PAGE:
Delight in sin

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Andrew Sullivan has a new Sunday Times column arguing that the latest Jackson family scandals have evidenced a deep fact about American culture -- it has two dysfunctional sides that need each other, the religious right and the liberal media. He mislabels this multiple personality disorder as schizophrenia, which really means "disruption of mental functions, not multiple personalities". In this case the effect is as we've seen:

"The religious right, fresh from outrage that gay couples might commit to one another in matrimony, made the usual loud noises. The Internet lit up; all the usual Hollywood gossip shows had clip after fuzzed up clip to reveal the horror of it all. And on and on. In the last resort, everyone wins. Ratings increase, careers blip upward, political groups have a new tool for fundraising, and hacks get something other than John Kerry's Botox to write about."

He says that American culture wars are in many ways a sham. "America worships freedom of expression but it also gets in high dudgeon about sexuality. It values and rewards celebrity above all things, and yet also condemns "misbehaving" celebrities as a curse on the nation's virtue. It favors miscreants with huge publicity, fame and therefore money. And yet it harbors genuine and lasting horror at the debasement of the culture all of this represents." He thinks the real America is the mix of all this. Each side would be nothing without the other. "Indeed, each side creates and sustains the other."

What should we make of all this?

This isn't the first time I've seen someone saying this sort of thing. Scott Lucas said similar things during the time of Bill Clinton's Senate trial:

"This is the culmination of the excesses of ideological zealotry not only from the �Religious Right� but from a secular hatred of any belief or activity castigated as �liberal�, fuelled by media gorging themselves on tabloid scandal and by a populace consuming itself in spectacle and voyeurism. Why bother with discussion when you can be shocked? Why take the time for study and reflection when you can take in and recycle vitriol?"

I've also seen people mention it with respect to the average American man's disgust with the thought of two men having sex with each other, with constant jokes and other language belittling gay men yet with some sense that it's evil to have a view that such acts are wrong. From the other end, we can see that the religious right will pick their battles based not on what's most offensive to Christian ethics (religious leaders who are obvious hypocrites and religious leaders who make lots of money off deceiving people get no mention). It's also not based on what will most outrage the average American (Andrea Yates's drowning of her own children was less of an issue than almost any sex-related incident in the public consciousness). The primary criterion seems to be what will allow heated rhetoric against any group in favor with the liberal elite, and it usually involves sex or reproduction in some way (e.g. cloning).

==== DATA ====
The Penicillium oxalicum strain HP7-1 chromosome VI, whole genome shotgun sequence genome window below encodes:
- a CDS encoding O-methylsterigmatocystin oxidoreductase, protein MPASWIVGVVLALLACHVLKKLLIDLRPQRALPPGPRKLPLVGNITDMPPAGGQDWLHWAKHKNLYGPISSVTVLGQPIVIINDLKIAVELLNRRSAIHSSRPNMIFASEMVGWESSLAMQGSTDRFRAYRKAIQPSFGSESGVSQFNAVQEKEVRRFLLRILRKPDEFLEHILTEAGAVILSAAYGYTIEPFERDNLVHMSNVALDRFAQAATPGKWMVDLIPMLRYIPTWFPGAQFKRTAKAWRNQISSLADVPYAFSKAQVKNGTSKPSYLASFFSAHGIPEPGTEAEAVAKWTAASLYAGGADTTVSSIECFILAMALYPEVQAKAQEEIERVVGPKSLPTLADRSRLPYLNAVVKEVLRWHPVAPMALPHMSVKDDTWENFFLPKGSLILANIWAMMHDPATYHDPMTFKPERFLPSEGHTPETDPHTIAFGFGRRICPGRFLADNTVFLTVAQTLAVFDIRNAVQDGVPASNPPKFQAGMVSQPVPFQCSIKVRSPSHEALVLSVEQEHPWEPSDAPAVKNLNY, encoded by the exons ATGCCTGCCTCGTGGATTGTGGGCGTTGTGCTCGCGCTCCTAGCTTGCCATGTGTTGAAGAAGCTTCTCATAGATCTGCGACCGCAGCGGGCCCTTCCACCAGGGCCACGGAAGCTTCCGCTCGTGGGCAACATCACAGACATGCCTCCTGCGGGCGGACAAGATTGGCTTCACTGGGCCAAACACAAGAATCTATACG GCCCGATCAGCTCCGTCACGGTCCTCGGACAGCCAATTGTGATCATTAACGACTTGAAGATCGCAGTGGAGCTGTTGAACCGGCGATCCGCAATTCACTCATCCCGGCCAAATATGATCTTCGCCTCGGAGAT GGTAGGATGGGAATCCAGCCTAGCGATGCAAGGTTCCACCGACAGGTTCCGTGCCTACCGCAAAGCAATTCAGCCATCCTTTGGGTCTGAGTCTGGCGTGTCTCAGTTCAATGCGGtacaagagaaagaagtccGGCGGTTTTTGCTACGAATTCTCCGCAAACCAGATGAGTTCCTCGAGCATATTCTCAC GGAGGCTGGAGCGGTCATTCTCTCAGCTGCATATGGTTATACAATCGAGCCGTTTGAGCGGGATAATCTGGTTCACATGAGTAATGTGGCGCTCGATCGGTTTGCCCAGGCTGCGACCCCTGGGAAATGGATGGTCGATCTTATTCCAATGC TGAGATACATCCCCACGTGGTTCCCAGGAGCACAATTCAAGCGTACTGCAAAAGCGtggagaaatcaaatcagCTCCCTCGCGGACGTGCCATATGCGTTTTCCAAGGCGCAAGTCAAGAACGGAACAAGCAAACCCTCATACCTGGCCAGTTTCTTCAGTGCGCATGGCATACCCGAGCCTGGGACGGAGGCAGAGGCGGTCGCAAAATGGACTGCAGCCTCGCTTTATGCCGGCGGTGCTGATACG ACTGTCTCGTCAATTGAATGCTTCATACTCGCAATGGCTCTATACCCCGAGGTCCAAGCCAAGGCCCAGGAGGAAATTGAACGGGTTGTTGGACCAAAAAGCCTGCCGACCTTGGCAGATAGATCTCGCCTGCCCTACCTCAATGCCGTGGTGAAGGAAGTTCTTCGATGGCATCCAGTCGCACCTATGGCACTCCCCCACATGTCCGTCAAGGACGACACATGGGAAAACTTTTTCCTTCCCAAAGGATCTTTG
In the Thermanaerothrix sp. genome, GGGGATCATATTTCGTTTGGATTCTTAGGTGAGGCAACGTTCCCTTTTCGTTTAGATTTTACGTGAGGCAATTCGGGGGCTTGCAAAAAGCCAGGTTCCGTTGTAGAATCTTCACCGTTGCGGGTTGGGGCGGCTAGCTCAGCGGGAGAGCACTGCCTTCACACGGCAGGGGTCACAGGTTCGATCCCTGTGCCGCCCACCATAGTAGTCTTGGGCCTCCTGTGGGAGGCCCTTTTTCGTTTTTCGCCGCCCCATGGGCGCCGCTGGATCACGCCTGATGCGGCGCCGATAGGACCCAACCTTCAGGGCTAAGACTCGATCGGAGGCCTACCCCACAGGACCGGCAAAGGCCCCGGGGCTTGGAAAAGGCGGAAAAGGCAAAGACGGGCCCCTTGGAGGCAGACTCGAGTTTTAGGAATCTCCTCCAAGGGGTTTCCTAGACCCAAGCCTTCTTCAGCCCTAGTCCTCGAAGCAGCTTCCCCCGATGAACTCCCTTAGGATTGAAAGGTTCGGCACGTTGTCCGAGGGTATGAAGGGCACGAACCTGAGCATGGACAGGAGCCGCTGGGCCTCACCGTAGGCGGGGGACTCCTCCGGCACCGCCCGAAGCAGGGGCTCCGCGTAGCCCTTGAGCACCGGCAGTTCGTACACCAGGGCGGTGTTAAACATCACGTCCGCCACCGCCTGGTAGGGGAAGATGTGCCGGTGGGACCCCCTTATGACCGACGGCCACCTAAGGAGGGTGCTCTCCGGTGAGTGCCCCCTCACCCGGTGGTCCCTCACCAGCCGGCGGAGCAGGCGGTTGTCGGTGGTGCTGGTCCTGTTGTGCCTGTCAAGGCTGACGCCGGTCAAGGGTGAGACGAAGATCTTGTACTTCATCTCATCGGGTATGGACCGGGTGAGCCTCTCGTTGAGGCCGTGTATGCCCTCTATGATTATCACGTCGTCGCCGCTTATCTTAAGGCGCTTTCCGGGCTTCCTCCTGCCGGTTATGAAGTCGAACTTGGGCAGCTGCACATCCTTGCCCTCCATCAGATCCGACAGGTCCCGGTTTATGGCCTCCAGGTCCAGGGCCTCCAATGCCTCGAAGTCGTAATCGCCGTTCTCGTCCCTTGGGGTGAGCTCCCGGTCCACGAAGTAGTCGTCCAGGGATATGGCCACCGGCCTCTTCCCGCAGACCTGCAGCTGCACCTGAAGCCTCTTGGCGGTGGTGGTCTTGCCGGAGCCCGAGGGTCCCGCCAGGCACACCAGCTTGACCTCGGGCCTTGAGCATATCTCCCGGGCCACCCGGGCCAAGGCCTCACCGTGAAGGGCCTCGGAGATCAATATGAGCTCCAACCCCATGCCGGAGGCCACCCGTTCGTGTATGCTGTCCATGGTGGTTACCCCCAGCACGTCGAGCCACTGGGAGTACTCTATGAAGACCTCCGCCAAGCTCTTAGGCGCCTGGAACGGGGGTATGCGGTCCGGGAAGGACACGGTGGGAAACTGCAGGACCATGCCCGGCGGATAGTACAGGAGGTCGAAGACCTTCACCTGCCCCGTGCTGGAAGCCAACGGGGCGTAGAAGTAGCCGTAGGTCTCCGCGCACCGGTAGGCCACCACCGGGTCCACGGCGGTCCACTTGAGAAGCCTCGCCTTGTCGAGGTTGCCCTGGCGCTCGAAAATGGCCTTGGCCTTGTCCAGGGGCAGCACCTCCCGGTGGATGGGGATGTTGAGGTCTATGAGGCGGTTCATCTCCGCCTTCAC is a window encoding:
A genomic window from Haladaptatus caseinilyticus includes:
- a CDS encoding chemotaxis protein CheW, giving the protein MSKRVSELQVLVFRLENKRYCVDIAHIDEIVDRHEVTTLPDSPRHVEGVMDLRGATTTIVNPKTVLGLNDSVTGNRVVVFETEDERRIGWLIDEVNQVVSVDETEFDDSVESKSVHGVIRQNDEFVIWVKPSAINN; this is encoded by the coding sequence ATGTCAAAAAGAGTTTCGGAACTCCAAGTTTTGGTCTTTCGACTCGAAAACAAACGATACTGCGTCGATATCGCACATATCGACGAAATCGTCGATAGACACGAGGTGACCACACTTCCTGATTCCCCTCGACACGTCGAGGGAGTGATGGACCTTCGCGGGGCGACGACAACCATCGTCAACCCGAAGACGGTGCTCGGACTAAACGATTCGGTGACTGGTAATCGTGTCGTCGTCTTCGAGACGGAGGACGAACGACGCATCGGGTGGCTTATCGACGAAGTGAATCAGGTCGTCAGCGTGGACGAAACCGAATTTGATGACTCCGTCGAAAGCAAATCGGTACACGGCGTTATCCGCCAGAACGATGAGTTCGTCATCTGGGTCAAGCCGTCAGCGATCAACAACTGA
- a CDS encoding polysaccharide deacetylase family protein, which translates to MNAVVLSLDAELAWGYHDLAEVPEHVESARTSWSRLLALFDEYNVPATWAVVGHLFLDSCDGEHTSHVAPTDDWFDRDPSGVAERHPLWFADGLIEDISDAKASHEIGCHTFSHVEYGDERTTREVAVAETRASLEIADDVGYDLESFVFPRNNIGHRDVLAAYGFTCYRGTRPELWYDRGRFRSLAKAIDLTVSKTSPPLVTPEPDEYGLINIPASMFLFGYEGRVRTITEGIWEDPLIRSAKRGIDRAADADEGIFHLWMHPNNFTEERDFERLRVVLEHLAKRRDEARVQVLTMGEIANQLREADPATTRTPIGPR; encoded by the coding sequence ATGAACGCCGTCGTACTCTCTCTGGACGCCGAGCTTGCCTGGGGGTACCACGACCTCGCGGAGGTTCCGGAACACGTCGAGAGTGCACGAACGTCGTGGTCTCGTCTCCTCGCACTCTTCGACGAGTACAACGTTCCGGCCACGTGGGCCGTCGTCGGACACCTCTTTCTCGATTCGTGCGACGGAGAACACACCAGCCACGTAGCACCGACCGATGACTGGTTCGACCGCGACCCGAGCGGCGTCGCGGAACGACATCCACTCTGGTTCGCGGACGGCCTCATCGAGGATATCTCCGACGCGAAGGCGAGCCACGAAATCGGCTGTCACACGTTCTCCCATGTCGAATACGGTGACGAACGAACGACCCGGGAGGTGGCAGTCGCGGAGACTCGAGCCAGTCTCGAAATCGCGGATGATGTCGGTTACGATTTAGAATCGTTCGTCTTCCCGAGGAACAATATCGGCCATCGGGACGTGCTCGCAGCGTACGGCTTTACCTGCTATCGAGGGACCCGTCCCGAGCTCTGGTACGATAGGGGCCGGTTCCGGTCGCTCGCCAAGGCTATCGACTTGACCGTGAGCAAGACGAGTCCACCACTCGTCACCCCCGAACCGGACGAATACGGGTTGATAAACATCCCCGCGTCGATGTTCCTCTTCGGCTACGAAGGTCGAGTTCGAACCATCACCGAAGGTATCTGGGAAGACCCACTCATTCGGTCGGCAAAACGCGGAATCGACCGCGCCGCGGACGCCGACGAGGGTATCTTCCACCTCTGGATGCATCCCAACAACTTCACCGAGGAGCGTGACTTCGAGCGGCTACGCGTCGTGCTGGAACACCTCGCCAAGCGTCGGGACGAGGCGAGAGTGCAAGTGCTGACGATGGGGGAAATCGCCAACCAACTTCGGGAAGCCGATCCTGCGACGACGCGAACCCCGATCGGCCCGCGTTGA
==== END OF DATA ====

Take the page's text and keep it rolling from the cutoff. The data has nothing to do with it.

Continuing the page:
Americans in general delight in scandal but then when pressed don't seem to care about the moral principles at stake in those scandals. It's just a media circus, enjoying the misfortune of those who get caught doing what most people think should be ok to do anyway. Then on the other end Americans on the social right delight in the denunciation of their pet sins that they of course wouldn't commit, primarily in order to distract themselves from the odious stench of the sins they do commit. It's a classic case of decrying the immorality of American culture (e.g. for Janet Jackson's immodesty), when the pride, lovelessness, and obvious disconnect with what scripture tells us about what pleases God are much more glaring sins that the religious right just won't see. It's pointing out the speck in your brother's visible sex life when you're hiding the log in your own inner heart.

So I think Sullivan's critique of the religious right is dead on. Here are people who take advantage of the sick delight in smut that the mainstream media have (because so many ordinary consumers of mainstream media take such delight in it). Almost all snide comments I've heard about President Clinton from Christians are exactly of this sort (and remember that Paul Christians persecuted by their government to respect all leaders as God-ordained in Romans 13). Sullivan is right to suggest that many people in what's called the religious right really do need this media fascination with people's bad sides, or they can't feel better about themselves by focusing so much on everyone else's bad behavior. The media feed off the right's outrage and hatred by using that as an excuse to mention it, which will then get their consumers' outrage going. (The real media fascination with this isn't for the same reasons, I should add, since it's just as sick in its focus on people's misfortunes, which have nothing to do with distracting ourselves from our own sin, and its consumers devour that stuff just as much.)

Jim Wallis, in responding the the Clinton affair, said "We have a "successful" example of leadership that has skillfully segregated public policy from personal integrity. Morality in politics, especially for many Democrats, is defined only according to the pragmatic effectiveness of policies. Conversely, for many Republicans morality is focused exclusively on personal behavior, with blindness to the sins of social injustice."